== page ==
Queen Anne’s County of­fi­cially goes pur­ple

The Kent Island Bay Times - - Front Page - By KRISTIAN JAIME Kjaime@ches­pub.com

CH­ESTER — As can­dles flick­ered in the dusky light at the Kent Is­land Vol­un­teer Fire De­part­ment Thurs­day, Sept. 6, the gath­ered crowd of­fi­cially kicked off the county’s cam­paign to go pur­ple.

With 94 opi­oid over­doses to date and 13 sub­se­quent fa­tal­i­ties, Queen Anne’s County took the op­por­tu­nity to spread aware­ness to nearly 50 pa­trons of the dan­gers of ad­dic­tion and the path­ways by which many ar­rived at that point. Also dis­cussed at the kick-off was the all too hu­man cost of los­ing a loved one to ad­dic­tion.

“The en­tire East­ern Shore go­ing pur­ple is al­low­ing us the au­di­ence we al­ways wanted,” said County Com­mis­sioner Jim Mo­ran. “We’ve been work­ing for this for three years to get the mes­sage to peo­ple they don’t need drugs. There isn’t much funds out there for this, so this is a

grass­roots ef­fort. The grant we re­ceived is cov­er­ing some of what we’re do­ing, but it’s small and it’s go­ing to take everyone.”

Ac­cord­ing to Mo­ran, funds spent on preven­tion are in­valu­able as preven­tion at­tacks the prob­lem at the root. Treat­ment dol­lars also put ad­dic­tion in the proper per­spec­tive as an ill­ness rather than some­thing with which to be dealt puni­tively.

Queen Anne’s County has com­piled 81 non-fatal over­doses to date mak­ing it the high­est tally on the East­ern Shore. The 68 heroin-re­lated ar­rests also gives the county the sec­ond-most on the East­ern Shore.

“In 2013, we were the sec­ond county to bring Nar­can to po­lice ve­hi­cles,” said Queen Anne’s County Sher­iff Gary Hof­mann. “We saw this epi­demic com­ing in 2014, and peo­ple thought we were crazy. Now, sadly, it’s some­thing of­fi­cers have to use on in­di­vid­u­als al­most daily. Our goal in law en­force­ment is to get peo­ple into re­ha­bil­i­ta­tion. We’ve been suc­cess­ful lately to do that.”

Among the rea­sons why, Hof­mann ex­plained, was the net­work of com­mu­nity part­ners that have opened their doors for treat­ment beds. First re­spon­ders are among those deal­ing with the same in­di­vid­u­als over­dos­ing on a reg­u­lar ba­sis. That to­tals 11 known re­peat of­fend­ers.

For those rou­tinely treated for opi­oid over­doses, the de­ci­sion to seek treat­ment is of­ten one that is per­sonal.

Vic­tims of ad­dic­tion are as var­ied as they are sta­tis­ti­cally plen­ti­ful. The youngest over­dose vic­tim in the county was 19 years old with the old­est be­ing 63 years old. In many such cases, an es­ti­mated 80 per­cent started their drug de­pen­dency with abus­ing pre­scrip­tion med­i­ca­tion.

Over 50 per­cent of in­ci­dents in 2018 in­volved cau­casians and that same per­cent­age in­volved males. The av­er­age age of an over­dose vic­tim is 30.

“Some of the peo­ple we see re­peat­edly don’t ac­tu­ally want help. We don’t know what the trig­ger is in their life that will make them want to get help, but we’re here to stand by them. It’s im­por­tant to stand by some­one with an ad­dic­tion and not treat them like a crim­i­nal,” Hof­mann said.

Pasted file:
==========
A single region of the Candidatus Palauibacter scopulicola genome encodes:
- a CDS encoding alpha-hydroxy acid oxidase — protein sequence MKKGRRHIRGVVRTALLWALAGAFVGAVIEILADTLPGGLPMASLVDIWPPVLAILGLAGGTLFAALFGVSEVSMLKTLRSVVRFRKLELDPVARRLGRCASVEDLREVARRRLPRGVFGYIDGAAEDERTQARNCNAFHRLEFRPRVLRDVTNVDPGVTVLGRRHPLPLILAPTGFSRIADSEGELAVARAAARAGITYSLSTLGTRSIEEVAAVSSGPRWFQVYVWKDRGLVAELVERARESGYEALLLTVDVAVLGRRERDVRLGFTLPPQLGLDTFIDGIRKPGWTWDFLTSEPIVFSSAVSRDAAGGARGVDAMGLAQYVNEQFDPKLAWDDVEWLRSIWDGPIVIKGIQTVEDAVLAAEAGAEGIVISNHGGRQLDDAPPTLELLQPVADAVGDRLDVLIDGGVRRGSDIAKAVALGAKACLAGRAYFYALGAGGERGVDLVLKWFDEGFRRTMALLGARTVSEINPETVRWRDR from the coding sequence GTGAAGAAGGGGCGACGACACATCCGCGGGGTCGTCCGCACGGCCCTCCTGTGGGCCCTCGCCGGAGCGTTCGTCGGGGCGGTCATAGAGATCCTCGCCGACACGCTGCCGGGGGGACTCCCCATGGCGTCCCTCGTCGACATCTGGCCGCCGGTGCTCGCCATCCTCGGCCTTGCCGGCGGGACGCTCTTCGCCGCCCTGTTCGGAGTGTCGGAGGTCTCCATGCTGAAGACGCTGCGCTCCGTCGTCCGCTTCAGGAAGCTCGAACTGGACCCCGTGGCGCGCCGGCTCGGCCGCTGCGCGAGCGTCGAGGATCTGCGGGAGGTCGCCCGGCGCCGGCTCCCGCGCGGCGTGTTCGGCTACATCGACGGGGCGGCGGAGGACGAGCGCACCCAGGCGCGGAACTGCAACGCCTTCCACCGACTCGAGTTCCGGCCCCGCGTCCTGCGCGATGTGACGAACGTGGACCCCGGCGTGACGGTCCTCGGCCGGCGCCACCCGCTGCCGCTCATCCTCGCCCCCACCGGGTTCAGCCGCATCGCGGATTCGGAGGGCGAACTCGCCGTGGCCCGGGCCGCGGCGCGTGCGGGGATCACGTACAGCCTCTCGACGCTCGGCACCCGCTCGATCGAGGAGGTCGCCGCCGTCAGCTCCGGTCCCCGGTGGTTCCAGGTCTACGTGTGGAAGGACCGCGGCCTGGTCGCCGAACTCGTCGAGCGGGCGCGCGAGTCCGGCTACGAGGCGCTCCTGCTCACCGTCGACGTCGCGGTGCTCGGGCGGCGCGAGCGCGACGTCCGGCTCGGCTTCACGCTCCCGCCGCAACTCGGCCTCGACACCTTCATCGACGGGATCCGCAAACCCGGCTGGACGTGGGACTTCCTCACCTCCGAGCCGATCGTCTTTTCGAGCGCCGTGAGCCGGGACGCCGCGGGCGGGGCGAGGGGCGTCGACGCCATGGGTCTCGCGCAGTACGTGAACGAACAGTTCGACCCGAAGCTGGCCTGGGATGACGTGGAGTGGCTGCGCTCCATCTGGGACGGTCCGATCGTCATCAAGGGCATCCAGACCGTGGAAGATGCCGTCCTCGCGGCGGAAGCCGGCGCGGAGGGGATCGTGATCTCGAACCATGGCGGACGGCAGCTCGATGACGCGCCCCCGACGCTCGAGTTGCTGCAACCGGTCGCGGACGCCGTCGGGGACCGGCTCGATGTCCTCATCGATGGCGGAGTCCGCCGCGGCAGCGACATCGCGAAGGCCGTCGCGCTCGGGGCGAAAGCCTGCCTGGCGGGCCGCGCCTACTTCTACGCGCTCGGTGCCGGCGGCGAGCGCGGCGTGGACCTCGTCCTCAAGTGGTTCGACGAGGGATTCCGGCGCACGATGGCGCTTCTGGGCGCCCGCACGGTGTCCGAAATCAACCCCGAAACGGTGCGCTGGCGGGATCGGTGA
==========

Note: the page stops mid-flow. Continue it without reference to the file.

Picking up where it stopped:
The most com­mon form of heroin recovered in both 2017 and 2018 was clear cap­sules, and it be­came so per­va­sive, one sub­ject over­dosed twice in two months and an­other three times in four months, he said.

Other vic­tims of opi­oid ad­dic­tion suf­fered an over­dose three months straight from Jan­uary to March of 2018 and an­other four times in four months.

Dur­ing his com­ments, Hof­mann stressed the need to re­move the stigma of the ad­dic­tion over­all. Ac­cord­ing to some in at­ten­dance who lost loved ones to the opi­oid epi­demic, it was the “tough love” ap­proach that led their loved ones to once again seek out drugs.

One in­stance with a 22-year-old fe­male in­volved an over­dose on Aug. 6, 2018, and an­other just 16 days later that was fatal.

While much of the vigil was fo­cused on help­ing those rav­aged by the opi­oid epi­demic, the sher­iff noted the Good Sa­mar­i­tan law is in place to save lives. It states that those who call the au­thor­i­ties for some­one in the midst of an over­dose have le­gal im­mu­nity so first re­spon­ders can save the vic­tim’s life. It also means that the vic­tim will not be charged if they are suf­fer­ing an over­dose.

The at­ten­tion by law en­force­ment will be on the drug dealer to stop the flow of il­le­gal sub­stances at its core. To that end, drug task force mem­bers have used cell phone records, sur veil­lance op­er­a­tions and other in­ves­tiga­tive tools to track down the sources of heroin in the county.

For Thomas Rose of Har­bor View, the evening was as much about ed­u­ca­tion as it was about re­mem­ber­ing loved ones.

“We have an ap­pre­ci­a­tion for [this cam­paign],” Rose said. “We have fam­ily go­ing through this and this a big prob­lem. This is a step in the right di­rec­tion to bring the com­mu­nity to­gether. Peo­ple can look at what’s go­ing on around them and help out in any way they can.”

More in­for­ma­tion on re­sources and part­ners for Queen Anne’s County Goes Pur­ple can be found at www.qac­goe­spur­ple.org.


Mem­bers of the com­mu­nity hold a mo­ment of si­lence for the vic­tims of opi­oid ad­dic­tion.


The fam­i­lies of those who lost some­one to opi­oid ad­dic­tion were asked to stand to­gether in a mo­ment of re­mem­brance.

Queen Anne’s County Sher­iff Gary Hof­mann ex­plains the im­por­tance of treat­ment to fight the opi­oid epi­demic.

The Rev. Mark Far­nell, senior pas­tor at Kent Is­land United Methodist Church, closes out the evening with a prayer.

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